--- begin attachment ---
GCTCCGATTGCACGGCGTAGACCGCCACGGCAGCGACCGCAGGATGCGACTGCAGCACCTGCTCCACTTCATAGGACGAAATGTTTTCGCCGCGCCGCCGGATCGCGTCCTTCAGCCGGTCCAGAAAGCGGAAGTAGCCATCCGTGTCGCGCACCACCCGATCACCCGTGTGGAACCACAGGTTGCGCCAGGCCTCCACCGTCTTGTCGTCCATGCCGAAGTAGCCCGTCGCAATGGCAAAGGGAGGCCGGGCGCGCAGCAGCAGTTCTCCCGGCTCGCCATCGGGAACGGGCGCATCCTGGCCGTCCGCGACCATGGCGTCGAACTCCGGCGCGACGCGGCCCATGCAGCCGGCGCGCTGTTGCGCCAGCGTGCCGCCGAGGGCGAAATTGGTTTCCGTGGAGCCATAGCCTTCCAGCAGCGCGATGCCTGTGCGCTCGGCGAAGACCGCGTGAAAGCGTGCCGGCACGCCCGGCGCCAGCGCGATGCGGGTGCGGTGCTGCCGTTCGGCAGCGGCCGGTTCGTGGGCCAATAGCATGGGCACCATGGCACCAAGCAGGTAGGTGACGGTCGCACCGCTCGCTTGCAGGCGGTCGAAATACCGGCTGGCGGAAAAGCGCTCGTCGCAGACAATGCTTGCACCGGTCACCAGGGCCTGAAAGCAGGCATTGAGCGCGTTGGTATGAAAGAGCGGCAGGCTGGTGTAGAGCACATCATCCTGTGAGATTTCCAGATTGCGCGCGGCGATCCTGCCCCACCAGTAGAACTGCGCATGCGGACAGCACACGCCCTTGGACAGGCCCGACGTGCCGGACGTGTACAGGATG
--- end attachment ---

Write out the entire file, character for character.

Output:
GCTCCGATTGCACGGCGTAGACCGCCACGGCAGCGACCGCAGGATGCGACTGCAGCACCTGCTCCACTTCATAGGACGAAATGTTTTCGCCGCGCCGCCGGATCGCGTCCTTCAGCCGGTCCAGAAAGCGGAAGTAGCCATCCGTGTCGCGCACCACCCGATCACCCGTGTGGAACCACAGGTTGCGCCAGGCCTCCACCGTCTTGTCGTCCATGCCGAAGTAGCCCGTCGCAATGGCAAAGGGAGGCCGGGCGCGCAGCAGCAGTTCTCCCGGCTCGCCATCGGGAACGGGCGCATCCTGGCCGTCCGCGACCATGGCGTCGAACTCCGGCGCGACGCGGCCCATGCAGCCGGCGCGCTGTTGCGCCAGCGTGCCGCCGAGGGCGAAATTGGTTTCCGTGGAGCCATAGCCTTCCAGCAGCGCGATGCCTGTGCGCTCGGCGAAGACCGCGTGAAAGCGTGCCGGCACGCCCGGCGCCAGCGCGATGCGGGTGCGGTGCTGCCGTTCGGCAGCGGCCGGTTCGTGGGCCAATAGCATGGGCACCATGGCACCAAGCAGGTAGGTGACGGTCGCACCGCTCGCTTGCAGGCGGTCGAAATACCGGCTGGCGGAAAAGCGCTCGTCGCAGACAATGCTTGCACCGGTCACCAGGGCCTGAAAGCAGGCATTGAGCGCGTTGGTATGAAAGAGCGGCAGGCTGGTGTAGAGCACATCATCCTGTGAGATTTCCAGATTGCGCGCGGCGATCCTGCCCCACCAGTAGAACTGCGCATGCGGACAGCACACGCCCTTGGACAGGCCCGACGTGCCGGACGTGTACAGGATG